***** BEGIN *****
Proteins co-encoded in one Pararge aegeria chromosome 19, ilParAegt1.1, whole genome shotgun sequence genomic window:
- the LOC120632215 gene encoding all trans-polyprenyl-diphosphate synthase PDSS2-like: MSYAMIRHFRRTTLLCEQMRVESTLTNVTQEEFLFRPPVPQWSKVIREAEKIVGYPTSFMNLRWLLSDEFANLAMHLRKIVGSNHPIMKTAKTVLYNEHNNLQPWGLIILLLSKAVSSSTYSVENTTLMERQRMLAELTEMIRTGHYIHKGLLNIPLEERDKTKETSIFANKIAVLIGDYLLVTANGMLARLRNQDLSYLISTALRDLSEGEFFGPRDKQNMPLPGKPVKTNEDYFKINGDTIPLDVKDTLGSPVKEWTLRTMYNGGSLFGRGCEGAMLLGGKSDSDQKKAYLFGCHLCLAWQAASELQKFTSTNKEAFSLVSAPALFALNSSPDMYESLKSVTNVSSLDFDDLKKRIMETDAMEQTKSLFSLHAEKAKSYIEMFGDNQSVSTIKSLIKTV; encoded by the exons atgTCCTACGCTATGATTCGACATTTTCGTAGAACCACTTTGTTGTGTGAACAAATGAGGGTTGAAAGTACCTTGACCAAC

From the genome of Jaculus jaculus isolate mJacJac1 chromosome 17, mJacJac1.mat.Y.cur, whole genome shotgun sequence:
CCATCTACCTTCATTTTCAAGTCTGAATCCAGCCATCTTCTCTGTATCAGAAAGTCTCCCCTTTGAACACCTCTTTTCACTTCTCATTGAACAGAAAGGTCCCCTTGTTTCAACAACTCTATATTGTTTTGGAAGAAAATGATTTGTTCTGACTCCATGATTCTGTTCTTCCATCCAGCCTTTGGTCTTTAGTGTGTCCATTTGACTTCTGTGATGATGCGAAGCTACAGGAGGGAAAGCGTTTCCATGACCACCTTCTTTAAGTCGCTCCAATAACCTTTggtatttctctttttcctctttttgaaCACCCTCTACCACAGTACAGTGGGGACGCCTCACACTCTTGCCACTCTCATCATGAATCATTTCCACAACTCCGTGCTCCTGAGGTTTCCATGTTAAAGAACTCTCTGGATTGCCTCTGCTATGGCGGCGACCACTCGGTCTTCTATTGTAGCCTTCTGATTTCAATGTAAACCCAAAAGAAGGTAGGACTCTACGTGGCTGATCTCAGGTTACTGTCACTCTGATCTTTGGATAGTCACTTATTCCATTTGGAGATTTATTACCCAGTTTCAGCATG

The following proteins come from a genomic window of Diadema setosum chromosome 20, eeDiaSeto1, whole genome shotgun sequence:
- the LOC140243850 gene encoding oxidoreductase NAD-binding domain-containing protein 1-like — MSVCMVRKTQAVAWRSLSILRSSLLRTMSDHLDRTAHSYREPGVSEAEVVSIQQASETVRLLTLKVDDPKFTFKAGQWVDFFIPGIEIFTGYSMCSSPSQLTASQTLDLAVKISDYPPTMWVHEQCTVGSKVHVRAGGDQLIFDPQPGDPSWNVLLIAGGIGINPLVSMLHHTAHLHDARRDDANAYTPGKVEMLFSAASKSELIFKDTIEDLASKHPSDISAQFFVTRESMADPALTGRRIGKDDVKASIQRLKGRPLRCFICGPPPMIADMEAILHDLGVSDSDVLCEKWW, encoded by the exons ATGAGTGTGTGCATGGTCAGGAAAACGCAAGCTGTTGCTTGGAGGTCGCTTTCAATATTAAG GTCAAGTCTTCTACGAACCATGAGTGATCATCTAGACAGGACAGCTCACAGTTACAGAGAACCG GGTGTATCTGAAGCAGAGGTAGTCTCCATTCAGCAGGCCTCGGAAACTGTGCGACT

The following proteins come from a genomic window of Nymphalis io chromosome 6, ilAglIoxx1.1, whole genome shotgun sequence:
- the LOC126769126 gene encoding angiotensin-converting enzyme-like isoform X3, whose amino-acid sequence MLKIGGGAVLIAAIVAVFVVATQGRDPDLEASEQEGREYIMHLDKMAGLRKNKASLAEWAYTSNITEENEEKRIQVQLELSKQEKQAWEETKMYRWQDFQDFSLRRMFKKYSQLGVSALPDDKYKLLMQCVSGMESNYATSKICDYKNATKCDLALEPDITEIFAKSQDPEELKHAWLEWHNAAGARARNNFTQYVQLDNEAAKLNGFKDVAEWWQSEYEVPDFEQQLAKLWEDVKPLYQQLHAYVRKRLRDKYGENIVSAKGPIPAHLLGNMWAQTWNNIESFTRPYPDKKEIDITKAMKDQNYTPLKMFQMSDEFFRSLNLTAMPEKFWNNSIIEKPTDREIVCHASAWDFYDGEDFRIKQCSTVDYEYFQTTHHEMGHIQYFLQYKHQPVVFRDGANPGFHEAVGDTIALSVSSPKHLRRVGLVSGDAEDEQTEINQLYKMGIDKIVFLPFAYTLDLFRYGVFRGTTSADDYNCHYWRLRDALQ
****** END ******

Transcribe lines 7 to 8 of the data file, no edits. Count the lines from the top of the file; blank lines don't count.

The following proteins come from a genomic window of Nymphalis io chromosome 6, ilAglIoxx1.1, whole genome shotgun sequence:
- the LOC126769126 gene encoding angiotensin-converting enzyme-like isoform X3, whose amino-acid sequence MLKIGGGAVLIAAIVAVFVVATQGRDPDLEASEQEGREYIMHLDKMAGLRKNKASLAEWAYTSNITEENEEKRIQVQLELSKQEKQAWEETKMYRWQDFQDFSLRRMFKKYSQLGVSALPDDKYKLLMQCVSGMESNYATSKICDYKNATKCDLALEPDITEIFAKSQDPEELKHAWLEWHNAAGARARNNFTQYVQLDNEAAKLNGFKDVAEWWQSEYEVPDFEQQLAKLWEDVKPLYQQLHAYVRKRLRDKYGENIVSAKGPIPAHLLGNMWAQTWNNIESFTRPYPDKKEIDITKAMKDQNYTPLKMFQMSDEFFRSLNLTAMPEKFWNNSIIEKPTDREIVCHASAWDFYDGEDFRIKQCSTVDYEYFQTTHHEMGHIQYFLQYKHQPVVFRDGANPGFHEAVGDTIALSVSSPKHLRRVGLVSGDAEDEQTEINQLYKMGIDKIVFLPFAYTLDLFRYGVFRGTTSADDYNCHYWRLRDALQ